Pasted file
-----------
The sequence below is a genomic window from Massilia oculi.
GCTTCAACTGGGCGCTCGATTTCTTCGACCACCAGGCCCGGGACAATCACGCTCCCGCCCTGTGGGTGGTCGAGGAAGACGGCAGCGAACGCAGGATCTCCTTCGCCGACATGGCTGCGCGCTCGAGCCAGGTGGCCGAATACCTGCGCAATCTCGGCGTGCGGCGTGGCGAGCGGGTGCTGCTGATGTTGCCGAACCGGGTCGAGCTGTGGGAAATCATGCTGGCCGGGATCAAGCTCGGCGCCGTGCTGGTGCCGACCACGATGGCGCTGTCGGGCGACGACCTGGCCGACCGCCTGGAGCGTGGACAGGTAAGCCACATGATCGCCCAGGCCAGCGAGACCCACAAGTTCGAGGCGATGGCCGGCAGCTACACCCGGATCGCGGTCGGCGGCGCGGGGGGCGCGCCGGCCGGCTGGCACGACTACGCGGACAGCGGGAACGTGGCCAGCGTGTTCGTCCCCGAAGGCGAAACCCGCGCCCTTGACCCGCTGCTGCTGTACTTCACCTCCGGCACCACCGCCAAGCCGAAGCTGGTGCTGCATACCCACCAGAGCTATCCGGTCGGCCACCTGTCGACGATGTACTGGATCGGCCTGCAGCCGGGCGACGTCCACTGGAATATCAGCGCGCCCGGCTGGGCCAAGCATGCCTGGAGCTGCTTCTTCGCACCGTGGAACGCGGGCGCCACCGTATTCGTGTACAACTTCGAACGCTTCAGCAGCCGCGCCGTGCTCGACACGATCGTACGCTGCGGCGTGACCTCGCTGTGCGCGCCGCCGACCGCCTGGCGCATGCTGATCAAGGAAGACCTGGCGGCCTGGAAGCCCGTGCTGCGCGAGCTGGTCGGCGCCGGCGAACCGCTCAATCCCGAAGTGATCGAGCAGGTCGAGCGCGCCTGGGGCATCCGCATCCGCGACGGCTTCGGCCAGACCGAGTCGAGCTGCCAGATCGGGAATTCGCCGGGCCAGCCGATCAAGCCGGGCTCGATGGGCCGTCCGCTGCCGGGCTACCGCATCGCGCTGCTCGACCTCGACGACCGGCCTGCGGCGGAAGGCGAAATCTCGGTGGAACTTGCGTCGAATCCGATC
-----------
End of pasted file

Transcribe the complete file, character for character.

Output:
The sequence below is a genomic window from Massilia oculi.
GCTTCAACTGGGCGCTCGATTTCTTCGACCACCAGGCCCGGGACAATCACGCTCCCGCCCTGTGGGTGGTCGAGGAAGACGGCAGCGAACGCAGGATCTCCTTCGCCGACATGGCTGCGCGCTCGAGCCAGGTGGCCGAATACCTGCGCAATCTCGGCGTGCGGCGTGGCGAGCGGGTGCTGCTGATGTTGCCGAACCGGGTCGAGCTGTGGGAAATCATGCTGGCCGGGATCAAGCTCGGCGCCGTGCTGGTGCCGACCACGATGGCGCTGTCGGGCGACGACCTGGCCGACCGCCTGGAGCGTGGACAGGTAAGCCACATGATCGCCCAGGCCAGCGAGACCCACAAGTTCGAGGCGATGGCCGGCAGCTACACCCGGATCGCGGTCGGCGGCGCGGGGGGCGCGCCGGCCGGCTGGCACGACTACGCGGACAGCGGGAACGTGGCCAGCGTGTTCGTCCCCGAAGGCGAAACCCGCGCCCTTGACCCGCTGCTGCTGTACTTCACCTCCGGCACCACCGCCAAGCCGAAGCTGGTGCTGCATACCCACCAGAGCTATCCGGTCGGCCACCTGTCGACGATGTACTGGATCGGCCTGCAGCCGGGCGACGTCCACTGGAATATCAGCGCGCCCGGCTGGGCCAAGCATGCCTGGAGCTGCTTCTTCGCACCGTGGAACGCGGGCGCCACCGTATTCGTGTACAACTTCGAACGCTTCAGCAGCCGCGCCGTGCTCGACACGATCGTACGCTGCGGCGTGACCTCGCTGTGCGCGCCGCCGACCGCCTGGCGCATGCTGATCAAGGAAGACCTGGCGGCCTGGAAGCCCGTGCTGCGCGAGCTGGTCGGCGCCGGCGAACCGCTCAATCCCGAAGTGATCGAGCAGGTCGAGCGCGCCTGGGGCATCCGCATCCGCGACGGCTTCGGCCAGACCGAGTCGAGCTGCCAGATCGGGAATTCGCCGGGCCAGCCGATCAAGCCGGGCTCGATGGGCCGTCCGCTGCCGGGCTACCGCATCGCGCTGCTCGACCTCGACGACCGGCCTGCGGCGGAAGGCGAAATCTCGGTGGAACTTGCGTCGAATCCGATC